Looking back now, I think it's odd that I didn't think I should take any time off from work. The ten weeks preceeding my dad's death while he was sick and certainly his death itself were the most traumatic experience of my life, and I was exhausted, hurt, and in shock. So much so that I thought going right back to work was a rational decision. But, as it turned out, I ended up with two extra days off, and I didn't have to spend them alone, because it snowed enough to warrant two snow days off from school that Monday and Tuesday. I felt like Dad had sent me a gift, so that I didn't have to go back to work right away and so that I was able to grieve in the comfort of my own home with my kids there with me.
A far as I can remember, I functioned well enough at work, but it was at a much slower than usual capacity. Some days it was all I could do to get dressed and drive to work, often while crying, to fake being ok for the duration of the work day, and then to make it back home. It was as if I was just going through the motions from the time I got out of bed in the morning until the time when I could get back in it in the evening. At home, for the first time in my life, I let others take care of things like dinner and laundry and paying bills. I often couldn't sleep at night; I spent a lot of time wishing with all my might that my dad would at least come back to me in a dream, and I was unbelievably tired. Tired from not sleeping, tired from the grief, tired from crying, and tired from trying to keep it together. It was beyond my capability to make plans or even very many decisions; I felt like I couldn't think straight or keep track of things, and in some cases I just couldn't make myself care about a lot of things that were going on around me.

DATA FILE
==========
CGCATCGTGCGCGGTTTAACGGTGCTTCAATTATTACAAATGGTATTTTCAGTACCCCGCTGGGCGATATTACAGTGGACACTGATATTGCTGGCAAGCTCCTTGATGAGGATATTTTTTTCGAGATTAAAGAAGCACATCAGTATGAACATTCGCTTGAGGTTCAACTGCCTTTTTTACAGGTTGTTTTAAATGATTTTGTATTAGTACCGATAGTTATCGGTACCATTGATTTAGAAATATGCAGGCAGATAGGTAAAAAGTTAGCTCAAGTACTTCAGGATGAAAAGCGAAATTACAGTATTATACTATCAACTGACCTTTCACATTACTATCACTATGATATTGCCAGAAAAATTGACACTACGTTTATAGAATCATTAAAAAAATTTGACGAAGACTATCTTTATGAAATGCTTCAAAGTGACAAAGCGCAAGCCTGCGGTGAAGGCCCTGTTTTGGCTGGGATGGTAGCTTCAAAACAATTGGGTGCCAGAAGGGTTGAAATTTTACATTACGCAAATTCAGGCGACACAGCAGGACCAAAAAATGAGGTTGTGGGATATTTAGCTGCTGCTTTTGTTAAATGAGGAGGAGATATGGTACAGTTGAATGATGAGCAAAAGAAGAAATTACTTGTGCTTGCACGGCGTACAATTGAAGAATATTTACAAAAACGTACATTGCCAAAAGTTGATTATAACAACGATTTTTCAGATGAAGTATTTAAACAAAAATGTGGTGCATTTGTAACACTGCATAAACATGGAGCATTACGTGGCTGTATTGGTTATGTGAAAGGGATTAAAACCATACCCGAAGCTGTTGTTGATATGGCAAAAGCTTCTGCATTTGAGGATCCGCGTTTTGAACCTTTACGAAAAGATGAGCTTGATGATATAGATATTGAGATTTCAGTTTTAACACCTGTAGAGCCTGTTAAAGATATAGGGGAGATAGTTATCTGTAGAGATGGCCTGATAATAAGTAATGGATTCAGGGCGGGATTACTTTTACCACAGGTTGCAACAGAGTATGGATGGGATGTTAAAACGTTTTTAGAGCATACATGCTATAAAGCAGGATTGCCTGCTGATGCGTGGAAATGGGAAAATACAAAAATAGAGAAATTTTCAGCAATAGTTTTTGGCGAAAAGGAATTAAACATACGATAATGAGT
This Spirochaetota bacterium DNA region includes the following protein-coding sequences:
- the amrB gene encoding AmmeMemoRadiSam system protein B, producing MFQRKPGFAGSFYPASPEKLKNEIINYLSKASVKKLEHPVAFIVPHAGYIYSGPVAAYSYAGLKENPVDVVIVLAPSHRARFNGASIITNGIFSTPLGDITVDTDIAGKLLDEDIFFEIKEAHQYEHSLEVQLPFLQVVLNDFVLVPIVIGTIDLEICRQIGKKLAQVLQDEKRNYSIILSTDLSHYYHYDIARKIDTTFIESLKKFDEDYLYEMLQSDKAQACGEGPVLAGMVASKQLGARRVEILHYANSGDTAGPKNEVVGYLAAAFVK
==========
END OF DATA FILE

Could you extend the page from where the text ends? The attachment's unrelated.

If I had to choose one word to describe myself during those first weeks or maybe even months after Dad went on ahead, it would be "depleted." As I had done while my dad was sick, I read about brain cancer; sometimes it made me feel better, but mostly it just made me angry and sad and so I started to read about grief instead. Eventually, I found my way to a grief counselor, and my sessions with her helped a little in that she told me each time I saw her that what I was feeling was "normal" and in that attending those sessions eventually led me to writing. Sometimes I still wasn't so sure, though, that I was doing anything right or that I was going to make it through any of the pain, but I just kept plugging away, getting through the days and the nights, one at a time, because that's all I knew to do.
Dr. Albert Schweitzer said that he found there was “a fellowship of those who bear the mark of pain,” and that “sensitivity to human suffering does not stand alone and rootless.” We have all stood over different graves and have had different beliefs as to the fate of our loved ones, but our tears remain a universal constant and need no translation.
Sorrow makes us all children again – destroys all differences of intellect. The wisest know nothing.”
~Ralph Waldo Emerson